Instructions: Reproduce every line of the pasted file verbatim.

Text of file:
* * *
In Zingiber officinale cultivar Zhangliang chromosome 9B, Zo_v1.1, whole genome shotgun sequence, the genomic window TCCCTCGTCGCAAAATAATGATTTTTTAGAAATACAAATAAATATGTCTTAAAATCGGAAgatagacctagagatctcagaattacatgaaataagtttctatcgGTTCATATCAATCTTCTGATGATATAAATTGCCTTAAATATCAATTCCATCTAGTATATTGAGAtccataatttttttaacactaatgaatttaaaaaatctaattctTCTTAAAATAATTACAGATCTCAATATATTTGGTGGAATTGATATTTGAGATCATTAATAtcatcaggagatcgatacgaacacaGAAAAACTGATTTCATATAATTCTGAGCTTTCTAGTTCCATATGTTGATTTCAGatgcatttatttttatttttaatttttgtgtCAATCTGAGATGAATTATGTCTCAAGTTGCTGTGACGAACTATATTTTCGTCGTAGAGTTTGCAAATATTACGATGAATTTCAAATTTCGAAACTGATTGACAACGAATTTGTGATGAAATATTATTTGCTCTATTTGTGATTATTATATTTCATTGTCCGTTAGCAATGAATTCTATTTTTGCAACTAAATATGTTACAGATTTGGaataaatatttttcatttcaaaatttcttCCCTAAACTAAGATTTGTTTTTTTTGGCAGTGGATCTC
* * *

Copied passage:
In Zingiber officinale cultivar Zhangliang chromosome 9B, Zo_v1.1, whole genome shotgun sequence, the genomic window TCCCTCGTCGCAAAATAATGATTTTTTAGAAATACAAATAAATATGTCTTAAAATCGGAAgatagacctagagatctcagaattacatgaaataagtttctatcgGTTCATATCAATCTTCTGATGATATAAATTGCCTTAAATATCAATTCCATCTAGTATATTGAGAtccataatttttttaacactaatgaatttaaaaaatctaattctTCTTAAAATAATTACAGATCTCAATATATTTGGTGGAATTGATATTTGAGATCATTAATAtcatcaggagatcgatacgaacacaGAAAAACTGATTTCATATAATTCTGAGCTTTCTAGTTCCATATGTTGATTTCAGatgcatttatttttatttttaatttttgtgtCAATCTGAGATGAATTATGTCTCAAGTTGCTGTGACGAACTATATTTTCGTCGTAGAGTTTGCAAATATTACGATGAATTTCAAATTTCGAAACTGATTGACAACGAATTTGTGATGAAATATTATTTGCTCTATTTGTGATTATTATATTTCATTGTCCGTTAGCAATGAATTCTATTTTTGCAACTAAATATGTTACAGATTTGGaataaatatttttcatttcaaaatttcttCCCTAAACTAAGATTTGTTTTTTTTGGCAGTGGATCTC